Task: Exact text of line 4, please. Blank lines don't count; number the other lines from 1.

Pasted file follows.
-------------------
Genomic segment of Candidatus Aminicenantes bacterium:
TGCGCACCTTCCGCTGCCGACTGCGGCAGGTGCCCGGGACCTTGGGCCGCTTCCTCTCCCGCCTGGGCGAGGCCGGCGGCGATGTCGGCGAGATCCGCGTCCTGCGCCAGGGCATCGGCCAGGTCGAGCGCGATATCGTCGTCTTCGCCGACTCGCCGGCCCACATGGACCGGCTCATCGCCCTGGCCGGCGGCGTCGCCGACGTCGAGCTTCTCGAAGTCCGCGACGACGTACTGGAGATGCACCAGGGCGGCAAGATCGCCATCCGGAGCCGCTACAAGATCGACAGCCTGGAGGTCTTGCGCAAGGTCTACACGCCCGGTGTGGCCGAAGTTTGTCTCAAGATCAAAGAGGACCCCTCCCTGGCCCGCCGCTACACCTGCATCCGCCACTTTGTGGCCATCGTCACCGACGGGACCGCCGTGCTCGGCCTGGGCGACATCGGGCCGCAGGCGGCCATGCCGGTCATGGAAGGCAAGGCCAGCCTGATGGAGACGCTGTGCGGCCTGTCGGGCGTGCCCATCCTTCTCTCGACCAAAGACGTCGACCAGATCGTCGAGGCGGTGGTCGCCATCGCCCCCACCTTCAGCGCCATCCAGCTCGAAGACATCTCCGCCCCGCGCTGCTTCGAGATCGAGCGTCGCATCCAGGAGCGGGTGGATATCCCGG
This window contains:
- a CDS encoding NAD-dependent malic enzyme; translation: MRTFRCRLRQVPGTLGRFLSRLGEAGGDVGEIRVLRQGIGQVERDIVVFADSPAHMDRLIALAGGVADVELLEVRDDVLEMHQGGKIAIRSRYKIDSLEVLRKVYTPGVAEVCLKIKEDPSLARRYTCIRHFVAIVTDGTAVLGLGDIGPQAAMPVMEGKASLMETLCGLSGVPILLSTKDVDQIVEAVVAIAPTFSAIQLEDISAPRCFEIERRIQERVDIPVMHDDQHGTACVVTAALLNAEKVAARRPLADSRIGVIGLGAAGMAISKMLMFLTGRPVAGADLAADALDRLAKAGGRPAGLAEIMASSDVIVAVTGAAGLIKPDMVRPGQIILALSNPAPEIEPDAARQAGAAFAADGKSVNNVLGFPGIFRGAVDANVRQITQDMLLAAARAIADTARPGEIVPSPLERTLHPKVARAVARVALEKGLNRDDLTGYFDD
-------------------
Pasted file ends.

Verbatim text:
- a CDS encoding NAD-dependent malic enzyme; translation: MRTFRCRLRQVPGTLGRFLSRLGEAGGDVGEIRVLRQGIGQVERDIVVFADSPAHMDRLIALAGGVADVELLEVRDDVLEMHQGGKIAIRSRYKIDSLEVLRKVYTPGVAEVCLKIKEDPSLARRYTCIRHFVAIVTDGTAVLGLGDIGPQAAMPVMEGKASLMETLCGLSGVPILLSTKDVDQIVEAVVAIAPTFSAIQLEDISAPRCFEIERRIQERVDIPVMHDDQHGTACVVTAALLNAEKVAARRPLADSRIGVIGLGAAGMAISKMLMFLTGRPVAGADLAADALDRLAKAGGRPAGLAEIMASSDVIVAVTGAAGLIKPDMVRPGQIILALSNPAPEIEPDAARQAGAAFAADGKSVNNVLGFPGIFRGAVDANVRQITQDMLLAAARAIADTARPGEIVPSPLERTLHPKVARAVARVALEKGLNRDDLTGYFDD